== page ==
Boulders I have known, in chronological order: 1) Across the road from my grandma’s house in Storrs, B) Where I used to wait for the school bus in Mansfield Center, 3) In our back yard in South Glastonbury, 4) At the very top of our property in South Glastonbury.
I got some new sedum and sempervivum for my succulent hill! Not planting them yet, because I want to see how and where last year’s fill in first, but they are snagged. My favorite is the mavue-y sedum in the bottom left corner (natch). I saw it last week at Scott’s and instantly loved it. It’s Sedum spathulifolium ‘Carnea’ and everything about it is perfect. I got three of them. I also love the one in the top left, Sedum forsterianum ‘Antique Grill’ (intriguing name!). They both share colors: silvery violet (mauve), antique green, crimson. And they both get yellow flowers. I also bought Sempervivum ‘Rojin’ and Sempervivum ‘Pilioseum’ (bottom right). Gorgeous grey-greens and dusky plummy roses.
The lichen in the top right is on a rock on Succulent Hill; I noticed it when I was climbing around checking out everything’s progress. (I love the very subtle colors, including the tiny bluish grey knobs on the left.) I also noticed that the runaway pear trees are blooming. I’m pretty sure they are pears, at least… they smell like pears, and our neighbor has some big ornamental pears, so I think the ones in our woods are sapling offsprings of those. I marked the larger one with a sign so I can keep track of it, because the only time I notice it is when it’s blooming in the spring, and then I lose it in the woods.
Other trees in our yard that are noticable right now: sassafras (with their conspicuous fluffy spring green pompons), the tulip tree (up so high, but glowing green with new leaves when the sun catches it), and witch hazel (baby leaves just now appearing everywhere along the trail). It’s too cold and overcast today for me to look the way I want to, but it’s good for photographing mauves, I guess.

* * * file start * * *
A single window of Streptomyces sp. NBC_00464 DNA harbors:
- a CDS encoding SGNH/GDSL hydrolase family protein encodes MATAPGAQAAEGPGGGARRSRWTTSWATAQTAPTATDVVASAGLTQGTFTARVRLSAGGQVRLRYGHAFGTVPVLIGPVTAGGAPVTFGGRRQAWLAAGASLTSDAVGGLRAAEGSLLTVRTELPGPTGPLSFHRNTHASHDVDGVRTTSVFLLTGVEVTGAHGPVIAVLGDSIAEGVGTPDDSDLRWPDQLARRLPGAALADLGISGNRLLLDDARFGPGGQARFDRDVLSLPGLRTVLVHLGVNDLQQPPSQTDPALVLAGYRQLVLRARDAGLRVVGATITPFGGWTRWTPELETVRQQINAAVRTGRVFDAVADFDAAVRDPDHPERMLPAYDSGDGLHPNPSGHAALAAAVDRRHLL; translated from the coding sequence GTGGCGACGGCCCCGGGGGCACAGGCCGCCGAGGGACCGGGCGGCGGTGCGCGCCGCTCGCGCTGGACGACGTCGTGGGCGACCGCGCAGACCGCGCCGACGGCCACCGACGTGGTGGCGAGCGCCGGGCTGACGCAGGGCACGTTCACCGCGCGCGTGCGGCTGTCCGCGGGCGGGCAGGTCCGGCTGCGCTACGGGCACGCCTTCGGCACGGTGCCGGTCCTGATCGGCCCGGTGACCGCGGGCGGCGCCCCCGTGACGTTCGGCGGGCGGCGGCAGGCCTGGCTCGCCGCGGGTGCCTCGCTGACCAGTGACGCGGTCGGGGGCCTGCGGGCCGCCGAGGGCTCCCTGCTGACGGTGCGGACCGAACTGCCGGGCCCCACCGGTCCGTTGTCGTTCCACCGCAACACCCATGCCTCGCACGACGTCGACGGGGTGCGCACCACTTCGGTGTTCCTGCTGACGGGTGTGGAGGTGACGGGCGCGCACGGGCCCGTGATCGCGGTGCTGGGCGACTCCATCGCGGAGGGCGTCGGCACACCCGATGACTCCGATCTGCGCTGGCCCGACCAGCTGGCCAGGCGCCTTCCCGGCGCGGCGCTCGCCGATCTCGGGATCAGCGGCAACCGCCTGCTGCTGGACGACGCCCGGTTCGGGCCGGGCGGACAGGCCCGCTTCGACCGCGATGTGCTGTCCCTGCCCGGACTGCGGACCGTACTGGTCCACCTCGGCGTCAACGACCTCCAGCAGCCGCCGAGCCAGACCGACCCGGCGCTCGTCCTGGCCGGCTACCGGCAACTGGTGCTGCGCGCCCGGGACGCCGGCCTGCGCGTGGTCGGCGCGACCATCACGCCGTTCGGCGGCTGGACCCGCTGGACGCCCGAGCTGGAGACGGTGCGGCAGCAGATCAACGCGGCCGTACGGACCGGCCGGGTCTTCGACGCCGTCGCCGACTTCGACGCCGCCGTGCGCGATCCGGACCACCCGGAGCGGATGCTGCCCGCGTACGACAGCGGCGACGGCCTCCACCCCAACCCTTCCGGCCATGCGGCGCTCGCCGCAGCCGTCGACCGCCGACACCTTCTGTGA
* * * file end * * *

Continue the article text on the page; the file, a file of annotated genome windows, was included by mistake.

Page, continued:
It was BEAUTIFUL out today! I saw Snakey sunning himself in the phlox when I was doing some spring trimming in the yard. I finished trimming the second St. John’s Wort, severely hacked back both of the insane out-of-control butterfly bushes (but I doubt it will hamper their insane out-of-controlness very much), cleaned up the lilies and catmint in the side bed, and put everything into gigantic piles for Dean to dump in the woods. We also got a whole bunch of lettuce and herbs at Scott’s to plant in our little let bed, and had a dump truck of topsoil delivered for filling in spots on the lawn. Quite exciting!
Oh: ALSO: the bleeding hearts are coming up, especially Valentine! And I worked on my rock-finding assignment. But I was attracted to too many potential rocks! I have seven right now, so I need to feel them out and see which one speaks to me the most. A large part of making a collection is selection. (I am not making a rock collection, but I am participating in one, so my selection is important.)
That’s Maggie in the background in the pic above. She is full of fluffy stars! The shirt I’m wearing is semi-homemade. I cut the letters out of another shirt and sewed them on that one (with my sewing machine). It says “LIVE ♥ DIVE” and the letters are sea creature-textured.